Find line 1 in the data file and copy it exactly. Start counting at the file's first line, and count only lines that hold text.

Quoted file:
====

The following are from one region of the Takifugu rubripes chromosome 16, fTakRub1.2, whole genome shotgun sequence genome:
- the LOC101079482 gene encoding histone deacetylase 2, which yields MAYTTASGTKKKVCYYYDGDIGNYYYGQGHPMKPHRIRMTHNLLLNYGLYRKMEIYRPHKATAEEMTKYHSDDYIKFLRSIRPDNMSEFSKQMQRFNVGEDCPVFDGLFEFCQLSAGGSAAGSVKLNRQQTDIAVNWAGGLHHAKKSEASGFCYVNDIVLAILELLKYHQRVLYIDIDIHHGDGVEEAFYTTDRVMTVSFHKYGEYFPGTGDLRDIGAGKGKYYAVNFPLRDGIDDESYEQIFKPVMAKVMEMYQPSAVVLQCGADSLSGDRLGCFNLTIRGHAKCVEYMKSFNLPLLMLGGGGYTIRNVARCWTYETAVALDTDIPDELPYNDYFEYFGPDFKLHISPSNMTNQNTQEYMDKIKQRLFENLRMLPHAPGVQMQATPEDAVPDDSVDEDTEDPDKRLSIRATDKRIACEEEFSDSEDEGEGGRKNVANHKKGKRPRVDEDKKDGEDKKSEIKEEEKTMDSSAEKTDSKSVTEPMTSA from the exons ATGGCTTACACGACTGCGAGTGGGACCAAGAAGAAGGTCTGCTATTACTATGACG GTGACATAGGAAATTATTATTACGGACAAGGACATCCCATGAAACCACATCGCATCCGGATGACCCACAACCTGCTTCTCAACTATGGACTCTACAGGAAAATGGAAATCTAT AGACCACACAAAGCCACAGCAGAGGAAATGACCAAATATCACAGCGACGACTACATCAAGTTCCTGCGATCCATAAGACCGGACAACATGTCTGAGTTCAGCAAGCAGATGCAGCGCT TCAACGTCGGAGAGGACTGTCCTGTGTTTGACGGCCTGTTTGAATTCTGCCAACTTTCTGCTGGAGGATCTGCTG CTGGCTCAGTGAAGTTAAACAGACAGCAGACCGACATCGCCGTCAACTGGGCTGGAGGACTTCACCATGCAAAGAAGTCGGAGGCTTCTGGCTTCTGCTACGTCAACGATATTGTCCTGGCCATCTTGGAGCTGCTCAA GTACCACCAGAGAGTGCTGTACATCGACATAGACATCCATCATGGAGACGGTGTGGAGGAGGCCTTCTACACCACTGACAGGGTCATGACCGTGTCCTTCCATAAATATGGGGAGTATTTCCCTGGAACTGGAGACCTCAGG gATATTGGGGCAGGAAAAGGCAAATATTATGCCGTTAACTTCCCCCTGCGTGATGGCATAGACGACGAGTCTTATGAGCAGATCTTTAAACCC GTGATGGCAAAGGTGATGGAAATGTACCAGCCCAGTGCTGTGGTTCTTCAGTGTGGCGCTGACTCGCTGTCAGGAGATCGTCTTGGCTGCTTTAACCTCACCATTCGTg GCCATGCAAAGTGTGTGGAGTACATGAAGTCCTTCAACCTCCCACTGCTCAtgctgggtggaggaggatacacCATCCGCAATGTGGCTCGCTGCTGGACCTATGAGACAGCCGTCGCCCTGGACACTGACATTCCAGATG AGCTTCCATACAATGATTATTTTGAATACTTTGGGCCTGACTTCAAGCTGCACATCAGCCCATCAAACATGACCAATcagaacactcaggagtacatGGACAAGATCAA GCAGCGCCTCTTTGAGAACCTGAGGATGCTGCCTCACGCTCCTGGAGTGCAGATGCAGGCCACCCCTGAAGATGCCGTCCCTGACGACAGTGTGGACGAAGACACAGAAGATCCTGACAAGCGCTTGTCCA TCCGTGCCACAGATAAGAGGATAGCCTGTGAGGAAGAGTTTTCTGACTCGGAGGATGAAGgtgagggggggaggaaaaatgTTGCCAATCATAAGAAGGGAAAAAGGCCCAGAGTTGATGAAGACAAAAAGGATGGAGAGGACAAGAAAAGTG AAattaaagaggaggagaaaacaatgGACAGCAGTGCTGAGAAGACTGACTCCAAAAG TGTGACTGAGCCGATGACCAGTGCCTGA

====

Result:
The following are from one region of the Takifugu rubripes chromosome 16, fTakRub1.2, whole genome shotgun sequence genome: